Other information CHANGE OF COACH
She considered quitting the sport after missing out on qualification for the 2016 Olympic Games in Rio de Janeiro, but was convinced to continue by Oleg Stetsiv, who became her coach following the retirement of Hristo Hristov. "Heartbroken and ashamed, I watched from home as my hardworking teammates became Olympic bronze medallists [in 2016]. I felt I had let myself down and disappointed my coach, my family, and everyone else who supported me along the way. It seemed like the world was telling me to give up. Soon after Hristo Hristov's retirement, I started talking with Oleg Stetsiv, the head coach at Bergen Fencing Club. Oleg had helped me at World Cup competitions when he was attending with his own students. We met and had a very tough discussion. Although he knew I was struggling, he made it clear that I still had something to give to fencing. And if I could find the passion again, he would revamp my training and help me restart my fencing career. I considered all that he said and knew I was not ready to put away my sabre. It wasn't an easy climb back to the top, but Oleg helped me regain my confidence." (SportsDeskOnline, 03 May 2021; bergenfencingclub.com, 01 Feb 2020)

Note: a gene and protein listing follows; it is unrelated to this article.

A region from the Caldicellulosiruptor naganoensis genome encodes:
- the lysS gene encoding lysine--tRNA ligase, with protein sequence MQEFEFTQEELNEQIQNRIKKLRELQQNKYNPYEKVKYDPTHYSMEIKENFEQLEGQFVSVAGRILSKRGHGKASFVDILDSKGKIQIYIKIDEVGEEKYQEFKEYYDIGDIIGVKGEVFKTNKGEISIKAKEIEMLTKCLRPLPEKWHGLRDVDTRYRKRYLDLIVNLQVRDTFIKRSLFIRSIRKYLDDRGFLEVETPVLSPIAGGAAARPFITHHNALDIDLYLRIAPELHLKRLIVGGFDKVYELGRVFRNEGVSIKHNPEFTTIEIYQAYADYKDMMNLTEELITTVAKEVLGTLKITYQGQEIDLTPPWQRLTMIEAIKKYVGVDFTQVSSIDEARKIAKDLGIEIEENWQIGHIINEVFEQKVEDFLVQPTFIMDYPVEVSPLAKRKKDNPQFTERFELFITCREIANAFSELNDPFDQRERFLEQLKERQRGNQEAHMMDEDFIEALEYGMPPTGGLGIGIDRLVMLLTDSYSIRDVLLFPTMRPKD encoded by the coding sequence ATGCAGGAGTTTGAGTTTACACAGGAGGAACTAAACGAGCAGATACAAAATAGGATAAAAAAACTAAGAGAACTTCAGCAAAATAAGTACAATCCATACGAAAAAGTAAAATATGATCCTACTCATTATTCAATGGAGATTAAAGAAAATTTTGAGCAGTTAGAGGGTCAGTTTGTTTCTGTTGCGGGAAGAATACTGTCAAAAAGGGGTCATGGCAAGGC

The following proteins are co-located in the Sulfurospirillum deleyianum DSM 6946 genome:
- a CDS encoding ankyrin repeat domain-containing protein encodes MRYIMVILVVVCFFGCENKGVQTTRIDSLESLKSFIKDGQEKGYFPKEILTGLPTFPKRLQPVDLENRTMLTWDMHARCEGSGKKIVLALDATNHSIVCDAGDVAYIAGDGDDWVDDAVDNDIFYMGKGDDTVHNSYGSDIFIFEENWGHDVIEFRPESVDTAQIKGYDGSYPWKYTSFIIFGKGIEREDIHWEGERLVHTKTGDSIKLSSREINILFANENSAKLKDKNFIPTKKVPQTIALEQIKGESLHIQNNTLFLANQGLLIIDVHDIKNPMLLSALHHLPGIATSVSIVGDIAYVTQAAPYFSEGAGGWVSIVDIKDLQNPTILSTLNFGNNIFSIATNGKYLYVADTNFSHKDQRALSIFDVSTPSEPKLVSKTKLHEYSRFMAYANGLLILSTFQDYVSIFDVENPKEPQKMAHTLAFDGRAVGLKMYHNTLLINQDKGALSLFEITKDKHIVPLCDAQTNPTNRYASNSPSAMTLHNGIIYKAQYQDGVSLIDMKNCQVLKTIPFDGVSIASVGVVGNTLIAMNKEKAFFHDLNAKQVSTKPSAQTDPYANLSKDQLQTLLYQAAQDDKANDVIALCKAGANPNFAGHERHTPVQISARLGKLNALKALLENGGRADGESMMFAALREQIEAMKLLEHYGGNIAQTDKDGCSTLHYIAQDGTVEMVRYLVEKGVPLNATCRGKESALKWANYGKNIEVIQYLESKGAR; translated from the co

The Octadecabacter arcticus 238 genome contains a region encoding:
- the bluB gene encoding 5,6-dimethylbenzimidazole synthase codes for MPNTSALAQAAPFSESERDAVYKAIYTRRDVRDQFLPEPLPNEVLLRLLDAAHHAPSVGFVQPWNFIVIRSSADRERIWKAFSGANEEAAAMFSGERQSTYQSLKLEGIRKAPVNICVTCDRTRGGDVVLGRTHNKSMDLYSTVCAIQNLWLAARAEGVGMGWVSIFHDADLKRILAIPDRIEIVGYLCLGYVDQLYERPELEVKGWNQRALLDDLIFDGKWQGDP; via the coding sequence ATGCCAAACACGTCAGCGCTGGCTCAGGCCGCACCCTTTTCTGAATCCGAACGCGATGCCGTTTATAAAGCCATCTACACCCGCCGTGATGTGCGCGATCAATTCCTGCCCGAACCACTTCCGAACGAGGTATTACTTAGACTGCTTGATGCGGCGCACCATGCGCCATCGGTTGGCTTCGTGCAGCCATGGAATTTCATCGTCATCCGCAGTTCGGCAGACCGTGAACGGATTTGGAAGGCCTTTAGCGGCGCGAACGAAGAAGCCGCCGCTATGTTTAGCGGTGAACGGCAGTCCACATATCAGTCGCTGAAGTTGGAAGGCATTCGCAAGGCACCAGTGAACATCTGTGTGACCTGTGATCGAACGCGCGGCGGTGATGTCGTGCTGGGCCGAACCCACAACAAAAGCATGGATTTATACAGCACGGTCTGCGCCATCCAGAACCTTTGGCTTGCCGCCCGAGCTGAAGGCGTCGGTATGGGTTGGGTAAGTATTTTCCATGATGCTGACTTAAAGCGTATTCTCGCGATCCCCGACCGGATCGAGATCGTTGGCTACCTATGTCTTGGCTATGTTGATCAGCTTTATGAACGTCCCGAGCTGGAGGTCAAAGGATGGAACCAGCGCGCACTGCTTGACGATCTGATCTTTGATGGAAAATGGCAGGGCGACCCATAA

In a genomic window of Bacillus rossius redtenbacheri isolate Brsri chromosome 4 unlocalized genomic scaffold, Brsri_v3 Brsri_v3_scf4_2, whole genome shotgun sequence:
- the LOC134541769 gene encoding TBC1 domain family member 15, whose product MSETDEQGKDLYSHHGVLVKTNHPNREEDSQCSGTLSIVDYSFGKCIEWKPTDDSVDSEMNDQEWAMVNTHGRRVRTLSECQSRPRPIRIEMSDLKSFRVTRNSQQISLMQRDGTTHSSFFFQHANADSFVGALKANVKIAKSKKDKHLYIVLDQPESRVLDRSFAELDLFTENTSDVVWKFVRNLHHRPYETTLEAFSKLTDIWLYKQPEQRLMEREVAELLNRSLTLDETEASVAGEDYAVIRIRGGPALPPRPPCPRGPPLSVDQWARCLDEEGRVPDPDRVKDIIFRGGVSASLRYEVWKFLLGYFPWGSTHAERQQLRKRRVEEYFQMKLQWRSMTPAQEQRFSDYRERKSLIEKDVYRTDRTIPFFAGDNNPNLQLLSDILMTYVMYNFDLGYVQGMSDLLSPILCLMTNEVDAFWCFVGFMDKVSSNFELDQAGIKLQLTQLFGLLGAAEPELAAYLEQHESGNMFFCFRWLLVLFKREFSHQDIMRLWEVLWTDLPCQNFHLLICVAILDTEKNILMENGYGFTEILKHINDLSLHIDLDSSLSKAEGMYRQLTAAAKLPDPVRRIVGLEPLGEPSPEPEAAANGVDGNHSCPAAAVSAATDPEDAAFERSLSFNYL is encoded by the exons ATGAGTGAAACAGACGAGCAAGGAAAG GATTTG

She says her father got her to focus on the sabre discipline as a child so she could share equipment with her siblings. "I actually almost was epee. That's the one I tried out for the longest at the very beginning before my dad told me that I had to do sabre, because that was where my siblings were and we were only going to have one set of gear, so we could share. So the epee world could've been mine. I'm absolutely happy that I ended up in sabre. It definitely fits me much better than epee ever would. I'm a little bit hot-headed. I like to go run around. I like to beat up my brother and sister, and they like to beat me up, so it was a perfect outlet for us growing up. I like the fast-paced action of it and the back and forth of the right of way. That gets to be so fast. And the psychological and mental aspect of having to plan it all out ahead of time, but then having the [quick] reaction that's required in sabre. It's just so much fun. It was a lucky break that my dad forced me into sabre." (usafencing.org, 29 Jun 2021)

She began studying medicine at the Uniformed Services University of the Health Sciences in the United States of America in 2022. "The idea of utility stuck in my mind. When I tried to find out how to be useful, I kept coming back to medicine. The idea of serving my country and taking part in humanitarian missions and supporting communities around the world as a physician especially fit into my idea of being as useful as possible." (dvidshub.net, 01 Sep 2022)

She has worked as a laboratory chemist in Princeton, NJ, United States of America. She has also served as an assistant coach of the Princeton University fencing team. (Facebook profile, 24 Feb 2022; LinkedIn profile, 24 Mar 2020)